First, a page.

Infectious Intestinal Diseases on the Island of Ireland

Date: May, 2012
ISBN: 978-1-905767-27-4

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Background

It is increasingly recognised that the burden of infectious intestinal diseases (IID) in a population is an important indicator of food safety. This report has examined four bacterial infections that frequently cause IID on the island of Ireland (IOI).

Over the decade covered by this report, levels of Salmonella have declined substantially while levels of Campylobacter remain a real problem for Food Safety professionals on the IOI.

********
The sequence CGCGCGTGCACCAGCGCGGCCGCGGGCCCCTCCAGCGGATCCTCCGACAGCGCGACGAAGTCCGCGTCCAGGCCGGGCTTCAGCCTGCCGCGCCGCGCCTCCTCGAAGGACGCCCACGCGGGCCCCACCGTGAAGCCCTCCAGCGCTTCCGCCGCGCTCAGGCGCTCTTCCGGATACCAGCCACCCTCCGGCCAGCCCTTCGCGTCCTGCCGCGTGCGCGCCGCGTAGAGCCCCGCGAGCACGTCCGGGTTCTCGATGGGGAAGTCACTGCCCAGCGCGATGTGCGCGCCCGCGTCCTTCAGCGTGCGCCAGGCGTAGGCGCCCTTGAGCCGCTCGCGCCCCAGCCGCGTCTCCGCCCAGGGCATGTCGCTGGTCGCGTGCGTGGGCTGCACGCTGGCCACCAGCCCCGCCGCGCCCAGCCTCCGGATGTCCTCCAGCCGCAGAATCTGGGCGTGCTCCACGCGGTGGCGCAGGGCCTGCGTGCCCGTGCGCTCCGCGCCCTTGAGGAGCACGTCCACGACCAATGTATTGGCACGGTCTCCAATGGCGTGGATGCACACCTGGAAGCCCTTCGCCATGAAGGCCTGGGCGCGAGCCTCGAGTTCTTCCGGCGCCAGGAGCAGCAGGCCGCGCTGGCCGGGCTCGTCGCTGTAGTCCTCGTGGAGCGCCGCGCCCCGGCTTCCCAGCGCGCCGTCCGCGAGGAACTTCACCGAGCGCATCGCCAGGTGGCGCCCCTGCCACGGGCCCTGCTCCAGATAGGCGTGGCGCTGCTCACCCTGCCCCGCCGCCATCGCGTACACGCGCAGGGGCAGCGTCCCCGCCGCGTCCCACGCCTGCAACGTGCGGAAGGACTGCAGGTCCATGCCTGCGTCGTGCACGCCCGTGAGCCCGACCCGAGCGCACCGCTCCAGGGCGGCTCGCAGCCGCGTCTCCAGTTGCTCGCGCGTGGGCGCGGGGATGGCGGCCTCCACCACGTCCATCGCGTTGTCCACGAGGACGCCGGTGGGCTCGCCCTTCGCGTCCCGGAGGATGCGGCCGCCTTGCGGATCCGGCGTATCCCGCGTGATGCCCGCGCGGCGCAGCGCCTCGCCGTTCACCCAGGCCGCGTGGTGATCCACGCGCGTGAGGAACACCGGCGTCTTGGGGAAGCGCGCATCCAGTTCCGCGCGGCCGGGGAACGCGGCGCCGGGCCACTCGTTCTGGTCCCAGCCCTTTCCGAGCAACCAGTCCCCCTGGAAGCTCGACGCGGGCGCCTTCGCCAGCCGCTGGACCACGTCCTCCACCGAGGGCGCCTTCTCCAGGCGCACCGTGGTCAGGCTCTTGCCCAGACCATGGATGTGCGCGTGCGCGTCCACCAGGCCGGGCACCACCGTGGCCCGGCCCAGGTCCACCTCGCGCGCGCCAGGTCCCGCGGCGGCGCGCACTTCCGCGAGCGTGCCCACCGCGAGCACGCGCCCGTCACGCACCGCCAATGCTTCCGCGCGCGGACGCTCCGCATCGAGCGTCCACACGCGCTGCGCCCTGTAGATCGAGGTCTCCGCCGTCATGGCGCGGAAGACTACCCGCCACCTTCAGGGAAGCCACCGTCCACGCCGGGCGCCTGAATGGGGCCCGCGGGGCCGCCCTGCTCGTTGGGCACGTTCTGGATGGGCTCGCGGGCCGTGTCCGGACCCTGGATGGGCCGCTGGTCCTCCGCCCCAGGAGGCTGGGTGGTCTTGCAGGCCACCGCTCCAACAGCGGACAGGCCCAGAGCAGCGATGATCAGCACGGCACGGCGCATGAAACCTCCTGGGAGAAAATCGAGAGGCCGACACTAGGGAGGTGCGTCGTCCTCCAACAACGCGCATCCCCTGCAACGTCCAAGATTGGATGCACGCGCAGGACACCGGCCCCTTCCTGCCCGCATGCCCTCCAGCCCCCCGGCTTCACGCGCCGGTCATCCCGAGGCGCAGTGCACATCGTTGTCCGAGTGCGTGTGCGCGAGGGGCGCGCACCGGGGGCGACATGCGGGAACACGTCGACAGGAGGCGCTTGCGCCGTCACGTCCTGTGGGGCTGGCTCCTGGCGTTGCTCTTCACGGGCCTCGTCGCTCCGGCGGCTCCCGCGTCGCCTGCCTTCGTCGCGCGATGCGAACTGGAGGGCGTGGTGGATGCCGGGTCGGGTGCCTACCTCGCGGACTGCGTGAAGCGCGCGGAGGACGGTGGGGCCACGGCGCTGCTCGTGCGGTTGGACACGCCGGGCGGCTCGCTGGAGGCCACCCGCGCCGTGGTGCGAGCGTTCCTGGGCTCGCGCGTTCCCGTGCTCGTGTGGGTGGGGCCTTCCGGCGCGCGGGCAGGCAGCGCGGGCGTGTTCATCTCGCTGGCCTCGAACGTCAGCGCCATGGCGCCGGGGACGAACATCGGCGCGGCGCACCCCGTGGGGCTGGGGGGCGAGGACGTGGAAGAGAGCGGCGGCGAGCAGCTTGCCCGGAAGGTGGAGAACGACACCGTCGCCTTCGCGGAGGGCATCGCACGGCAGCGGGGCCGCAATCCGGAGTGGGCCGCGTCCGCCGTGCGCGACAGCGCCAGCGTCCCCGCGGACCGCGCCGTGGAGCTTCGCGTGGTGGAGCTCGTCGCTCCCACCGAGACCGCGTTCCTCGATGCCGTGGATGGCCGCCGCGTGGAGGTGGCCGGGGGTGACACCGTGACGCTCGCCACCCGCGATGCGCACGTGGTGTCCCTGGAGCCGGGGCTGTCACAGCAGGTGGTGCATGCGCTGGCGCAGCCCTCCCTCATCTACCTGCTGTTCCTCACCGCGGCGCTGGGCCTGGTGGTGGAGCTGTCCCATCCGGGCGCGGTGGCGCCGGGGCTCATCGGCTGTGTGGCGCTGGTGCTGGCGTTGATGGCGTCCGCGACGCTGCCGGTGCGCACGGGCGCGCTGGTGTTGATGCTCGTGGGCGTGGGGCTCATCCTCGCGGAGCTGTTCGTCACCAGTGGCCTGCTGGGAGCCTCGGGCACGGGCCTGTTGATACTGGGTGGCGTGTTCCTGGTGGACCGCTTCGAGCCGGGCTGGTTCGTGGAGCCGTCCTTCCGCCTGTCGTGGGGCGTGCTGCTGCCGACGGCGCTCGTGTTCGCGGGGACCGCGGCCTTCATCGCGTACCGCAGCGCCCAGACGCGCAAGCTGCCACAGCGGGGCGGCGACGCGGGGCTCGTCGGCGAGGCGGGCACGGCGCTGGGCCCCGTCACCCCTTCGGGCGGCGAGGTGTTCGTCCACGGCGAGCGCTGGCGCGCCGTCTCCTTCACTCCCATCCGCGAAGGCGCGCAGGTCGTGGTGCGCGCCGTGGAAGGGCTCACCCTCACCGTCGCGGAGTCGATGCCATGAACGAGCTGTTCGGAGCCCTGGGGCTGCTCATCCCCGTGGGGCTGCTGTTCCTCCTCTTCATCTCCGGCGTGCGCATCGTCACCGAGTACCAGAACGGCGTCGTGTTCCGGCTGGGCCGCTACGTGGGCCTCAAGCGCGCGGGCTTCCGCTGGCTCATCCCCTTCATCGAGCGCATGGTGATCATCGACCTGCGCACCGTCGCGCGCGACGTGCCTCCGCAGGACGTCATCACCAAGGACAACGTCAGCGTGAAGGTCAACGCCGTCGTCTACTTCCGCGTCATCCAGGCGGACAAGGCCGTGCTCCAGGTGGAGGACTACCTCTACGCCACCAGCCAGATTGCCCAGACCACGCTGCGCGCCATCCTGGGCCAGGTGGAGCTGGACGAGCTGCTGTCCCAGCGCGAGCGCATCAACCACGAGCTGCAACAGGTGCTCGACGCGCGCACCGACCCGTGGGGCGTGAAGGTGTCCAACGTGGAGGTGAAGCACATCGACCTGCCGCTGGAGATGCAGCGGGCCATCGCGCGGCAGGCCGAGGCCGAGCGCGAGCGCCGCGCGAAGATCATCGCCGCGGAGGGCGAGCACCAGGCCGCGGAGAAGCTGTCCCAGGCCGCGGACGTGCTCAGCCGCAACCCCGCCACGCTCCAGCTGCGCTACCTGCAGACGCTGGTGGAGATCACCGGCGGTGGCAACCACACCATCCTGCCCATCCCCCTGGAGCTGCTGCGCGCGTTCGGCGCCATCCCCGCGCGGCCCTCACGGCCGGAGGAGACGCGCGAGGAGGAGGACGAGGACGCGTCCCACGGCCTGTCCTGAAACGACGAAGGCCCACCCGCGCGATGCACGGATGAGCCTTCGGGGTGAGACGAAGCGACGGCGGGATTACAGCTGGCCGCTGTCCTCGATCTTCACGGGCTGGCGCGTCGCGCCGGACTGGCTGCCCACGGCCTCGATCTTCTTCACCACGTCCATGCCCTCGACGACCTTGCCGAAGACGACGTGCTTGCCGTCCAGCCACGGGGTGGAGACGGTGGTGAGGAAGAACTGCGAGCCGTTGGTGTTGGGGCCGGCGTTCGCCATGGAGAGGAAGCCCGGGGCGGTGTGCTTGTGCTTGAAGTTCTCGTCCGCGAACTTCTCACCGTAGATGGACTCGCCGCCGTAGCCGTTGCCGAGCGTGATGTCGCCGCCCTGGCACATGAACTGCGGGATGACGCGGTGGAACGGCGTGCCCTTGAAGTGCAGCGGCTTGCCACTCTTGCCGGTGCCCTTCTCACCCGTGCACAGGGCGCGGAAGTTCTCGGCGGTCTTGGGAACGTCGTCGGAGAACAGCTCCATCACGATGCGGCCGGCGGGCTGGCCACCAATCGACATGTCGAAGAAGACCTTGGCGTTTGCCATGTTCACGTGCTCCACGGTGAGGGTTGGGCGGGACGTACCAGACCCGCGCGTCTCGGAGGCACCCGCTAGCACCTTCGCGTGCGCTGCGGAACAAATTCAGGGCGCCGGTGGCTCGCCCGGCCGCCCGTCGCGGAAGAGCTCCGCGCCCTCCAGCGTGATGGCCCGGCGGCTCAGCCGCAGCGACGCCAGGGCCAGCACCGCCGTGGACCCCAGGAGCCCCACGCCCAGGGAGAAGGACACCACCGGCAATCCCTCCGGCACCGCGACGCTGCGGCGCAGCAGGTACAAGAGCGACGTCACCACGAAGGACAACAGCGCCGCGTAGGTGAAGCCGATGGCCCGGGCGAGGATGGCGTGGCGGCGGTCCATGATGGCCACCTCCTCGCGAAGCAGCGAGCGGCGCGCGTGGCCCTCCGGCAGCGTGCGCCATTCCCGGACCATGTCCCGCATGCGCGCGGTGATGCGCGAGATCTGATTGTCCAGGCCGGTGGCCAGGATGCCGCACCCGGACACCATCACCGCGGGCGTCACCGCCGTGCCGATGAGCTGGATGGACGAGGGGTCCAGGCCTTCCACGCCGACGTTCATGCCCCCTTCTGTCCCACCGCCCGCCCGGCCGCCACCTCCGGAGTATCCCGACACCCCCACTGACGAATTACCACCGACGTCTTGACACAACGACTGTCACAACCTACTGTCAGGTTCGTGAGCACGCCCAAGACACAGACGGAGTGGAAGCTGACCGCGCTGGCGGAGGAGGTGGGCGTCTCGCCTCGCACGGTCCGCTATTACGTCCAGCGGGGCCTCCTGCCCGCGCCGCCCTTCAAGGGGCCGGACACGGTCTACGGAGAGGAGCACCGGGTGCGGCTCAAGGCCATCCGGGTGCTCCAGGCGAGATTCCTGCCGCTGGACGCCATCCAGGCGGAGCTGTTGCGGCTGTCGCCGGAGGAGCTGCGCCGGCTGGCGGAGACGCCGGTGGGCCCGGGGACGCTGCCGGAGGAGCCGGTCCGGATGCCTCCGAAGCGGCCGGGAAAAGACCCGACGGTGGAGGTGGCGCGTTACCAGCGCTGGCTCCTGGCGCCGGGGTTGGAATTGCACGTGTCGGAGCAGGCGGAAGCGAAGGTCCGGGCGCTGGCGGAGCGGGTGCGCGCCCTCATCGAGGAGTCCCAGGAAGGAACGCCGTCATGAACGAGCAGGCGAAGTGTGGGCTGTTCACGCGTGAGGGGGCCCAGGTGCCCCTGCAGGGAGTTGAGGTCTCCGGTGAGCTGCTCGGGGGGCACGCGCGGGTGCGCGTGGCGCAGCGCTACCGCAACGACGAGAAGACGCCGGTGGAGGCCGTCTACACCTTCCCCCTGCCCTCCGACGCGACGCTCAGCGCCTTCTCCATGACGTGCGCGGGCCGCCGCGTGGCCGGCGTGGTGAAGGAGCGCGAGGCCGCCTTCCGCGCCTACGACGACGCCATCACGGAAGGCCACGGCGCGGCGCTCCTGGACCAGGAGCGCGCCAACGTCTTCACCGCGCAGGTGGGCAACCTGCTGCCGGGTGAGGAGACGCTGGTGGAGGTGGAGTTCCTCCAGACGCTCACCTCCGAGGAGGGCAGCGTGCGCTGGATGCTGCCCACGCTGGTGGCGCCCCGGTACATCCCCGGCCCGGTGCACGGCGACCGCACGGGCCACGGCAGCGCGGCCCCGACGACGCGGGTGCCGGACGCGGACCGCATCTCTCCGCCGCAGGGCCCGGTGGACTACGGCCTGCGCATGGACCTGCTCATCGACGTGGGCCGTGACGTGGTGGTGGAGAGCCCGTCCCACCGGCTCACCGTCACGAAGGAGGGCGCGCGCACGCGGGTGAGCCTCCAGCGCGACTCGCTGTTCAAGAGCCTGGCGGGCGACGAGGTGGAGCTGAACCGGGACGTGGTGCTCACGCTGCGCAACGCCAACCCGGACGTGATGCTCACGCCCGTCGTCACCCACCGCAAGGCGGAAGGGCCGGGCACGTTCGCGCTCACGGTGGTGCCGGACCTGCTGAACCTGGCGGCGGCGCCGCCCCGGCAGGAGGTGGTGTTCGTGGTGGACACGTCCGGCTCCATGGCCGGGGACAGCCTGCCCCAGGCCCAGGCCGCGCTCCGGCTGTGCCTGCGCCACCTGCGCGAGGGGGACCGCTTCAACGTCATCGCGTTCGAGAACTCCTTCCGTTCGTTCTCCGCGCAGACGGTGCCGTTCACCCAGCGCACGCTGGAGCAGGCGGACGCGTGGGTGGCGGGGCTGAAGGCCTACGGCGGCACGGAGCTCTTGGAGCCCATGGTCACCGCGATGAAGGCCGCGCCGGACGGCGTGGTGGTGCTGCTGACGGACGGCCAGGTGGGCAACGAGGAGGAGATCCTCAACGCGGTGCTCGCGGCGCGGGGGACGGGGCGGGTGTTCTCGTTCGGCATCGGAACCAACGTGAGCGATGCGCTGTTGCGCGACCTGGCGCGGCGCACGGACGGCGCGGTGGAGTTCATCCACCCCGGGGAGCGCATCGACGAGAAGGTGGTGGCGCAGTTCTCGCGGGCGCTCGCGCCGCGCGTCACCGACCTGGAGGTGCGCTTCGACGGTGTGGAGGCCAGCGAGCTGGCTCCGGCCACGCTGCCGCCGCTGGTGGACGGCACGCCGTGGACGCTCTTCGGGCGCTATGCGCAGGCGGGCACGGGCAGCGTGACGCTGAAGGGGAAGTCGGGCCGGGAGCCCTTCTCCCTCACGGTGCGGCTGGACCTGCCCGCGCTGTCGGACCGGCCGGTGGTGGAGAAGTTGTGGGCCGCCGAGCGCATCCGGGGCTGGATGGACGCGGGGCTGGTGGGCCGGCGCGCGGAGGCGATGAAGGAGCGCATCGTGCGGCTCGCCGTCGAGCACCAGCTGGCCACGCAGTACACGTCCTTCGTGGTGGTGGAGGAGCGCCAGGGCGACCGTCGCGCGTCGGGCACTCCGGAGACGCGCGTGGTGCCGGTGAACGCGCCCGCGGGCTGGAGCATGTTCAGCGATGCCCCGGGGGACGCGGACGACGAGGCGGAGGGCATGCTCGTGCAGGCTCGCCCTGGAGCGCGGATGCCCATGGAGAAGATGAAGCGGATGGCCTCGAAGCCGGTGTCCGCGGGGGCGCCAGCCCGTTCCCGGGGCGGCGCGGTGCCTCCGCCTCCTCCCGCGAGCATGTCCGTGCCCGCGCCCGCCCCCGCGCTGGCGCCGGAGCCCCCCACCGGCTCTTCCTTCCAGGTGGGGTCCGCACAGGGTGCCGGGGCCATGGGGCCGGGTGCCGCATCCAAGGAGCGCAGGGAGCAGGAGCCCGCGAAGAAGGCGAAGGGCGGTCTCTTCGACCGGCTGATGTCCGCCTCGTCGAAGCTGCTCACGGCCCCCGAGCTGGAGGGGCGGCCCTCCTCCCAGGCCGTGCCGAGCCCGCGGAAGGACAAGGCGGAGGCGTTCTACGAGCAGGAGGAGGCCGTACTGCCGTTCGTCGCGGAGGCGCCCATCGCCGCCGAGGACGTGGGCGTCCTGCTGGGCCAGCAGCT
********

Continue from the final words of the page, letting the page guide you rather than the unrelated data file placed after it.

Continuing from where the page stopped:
Although much less common, the verocytotoxigenic Escherichia coli O157 (VTEC O157) and Listeria infections present an on-going challenge because of their severity and associated long-term sequelae.

Northern Ireland (NI) has a higher reported crude incidence rate of three of the included pathogens (Salmonella, Campylobacter and Listeria) than the Republic of Ireland (ROI), while VTEC 0157 was the exception. This may reflect differences in health seeking behaviour and reporting between the two jurisdictions and/or actual differences in incidence rates.

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